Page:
University of Texas at Arlington administrators gave a second chance at enrollment this week to 247 high school graduates who had applied for admission under a UT System transfer program but were told last month that there would be no room for them on the Arlington campus
The students are among 650 potential freshmen directed to UTA under the Coordinated Admission Program, or CAP, which helps the University of Texas at Austin, the system’s flagship, temporarily redistribute an overflow of students who apply to be Longhorns.
This year, that number was about 12,000 students. More than 1,400 of them joined the CAP program, agreeing to spend their freshman year at another UT System school with the understanding that they might transfer to Austin as sophomores, UT Austin spokesman Gary Susswein said Wednesday.
UTA caused a stir with a May 11 letter to 247 applicants, telling them, “At this time we are unable to offer you admission to UT Arlington due to the number of applicants we have admitted from the UT Arlington CAP pool.”
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The letter added that admission was on “a first-come, first-served basis with participation in the program limited.”
That limit had not been reported to CAP officials, who could have told the students to pick another campus, or could have earlier restricted the total number of students offered the option.
The 247 who got the letter had applied for admission but hadn’t paid a $60 application fee by a May 6 deadline, a UTA spokeswoman said.
“UTA has learned that we didn’t communicate clearly or in a timely manner with UT Austin or the prospective CAP students,” spokeswoman Kristin Sullivan told the Star-Telegram Wednesday. “We regret any inconvenience.”
She said that UTA will make room in the fall semester for all of the students who notify the university by June 17 that they want to enroll and pay their application fee.
As of Wednesday, more than 400 of the 653 CAP students who chose UTA had enrolled, she said.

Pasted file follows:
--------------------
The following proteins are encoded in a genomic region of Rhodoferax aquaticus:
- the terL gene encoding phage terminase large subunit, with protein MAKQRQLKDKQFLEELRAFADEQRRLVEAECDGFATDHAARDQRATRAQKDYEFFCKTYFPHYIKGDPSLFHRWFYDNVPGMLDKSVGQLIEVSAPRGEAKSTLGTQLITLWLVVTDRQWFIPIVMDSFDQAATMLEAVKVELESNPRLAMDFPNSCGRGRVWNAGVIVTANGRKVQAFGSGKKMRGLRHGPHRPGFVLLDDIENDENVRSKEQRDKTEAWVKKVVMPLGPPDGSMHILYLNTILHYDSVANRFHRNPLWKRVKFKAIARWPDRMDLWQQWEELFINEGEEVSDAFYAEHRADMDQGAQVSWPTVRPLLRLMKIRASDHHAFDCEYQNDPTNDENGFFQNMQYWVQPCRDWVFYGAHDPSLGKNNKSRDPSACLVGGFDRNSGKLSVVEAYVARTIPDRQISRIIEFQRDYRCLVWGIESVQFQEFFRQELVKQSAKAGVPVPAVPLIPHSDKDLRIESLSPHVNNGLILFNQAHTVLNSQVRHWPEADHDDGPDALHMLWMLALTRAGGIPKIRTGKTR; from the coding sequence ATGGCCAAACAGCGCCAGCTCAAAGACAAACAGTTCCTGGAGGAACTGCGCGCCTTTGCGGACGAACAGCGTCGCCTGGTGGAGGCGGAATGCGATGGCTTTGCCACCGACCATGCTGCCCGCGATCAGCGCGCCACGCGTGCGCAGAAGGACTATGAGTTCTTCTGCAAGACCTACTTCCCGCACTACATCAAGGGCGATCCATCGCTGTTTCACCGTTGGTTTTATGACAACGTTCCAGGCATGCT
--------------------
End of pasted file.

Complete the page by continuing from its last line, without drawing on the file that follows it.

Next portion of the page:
UTA typically takes 200 to 250 CAP students annually, Sullivan said.
The university has never before turned away qualified students in the program, she said.
UTA’s action came in response to questions raised by an article published Wednesday in the Austin American-Statesman about UTA’s letter and failure to report its limit to CAP officials.
The article cited UT San Antonio’s public policy of limiting the number of CAP students it reserves space for. The university had 873 such students in the fall 2013 semester compared with 352 in the latest admission cycle, the American-Statesman reported.
“We’ve never seen this before, where all the admissions slots in one university filled up so quickly,” Susswein told the Austin newspaper. “Starting next year, we will provide the CAP agreement in advance so families can review it closely before going online to enroll.”
UTA officials are finding a positive take-away from this confusion. The sudden spike in students choosing Arlington for their freshman year at college, even if their hearts are in Austin, speaks to the university’s growing reputation as an academic institution, Sullivan said.
Plus, about one-third of them usually stay put for their sophomore year and beyond.
“More students are choosing to begin and finish their academic careers at UTA,” Sullivan said.
Alaina Cardwell is an example. She started at UTA in fall 2009 as a CAP student hoping to transfer to Austin. She graduated from UTA in May 2013 with a business management degree.
“It was the relationships and friendships I was building,” Cardwell said. “As a kid, we moved around a lot, and I never got to finish at a school. The other part was all the opportunities I had at UT Arlington. I’d rather be a big fish in a small pond than just a number at UT Austin.”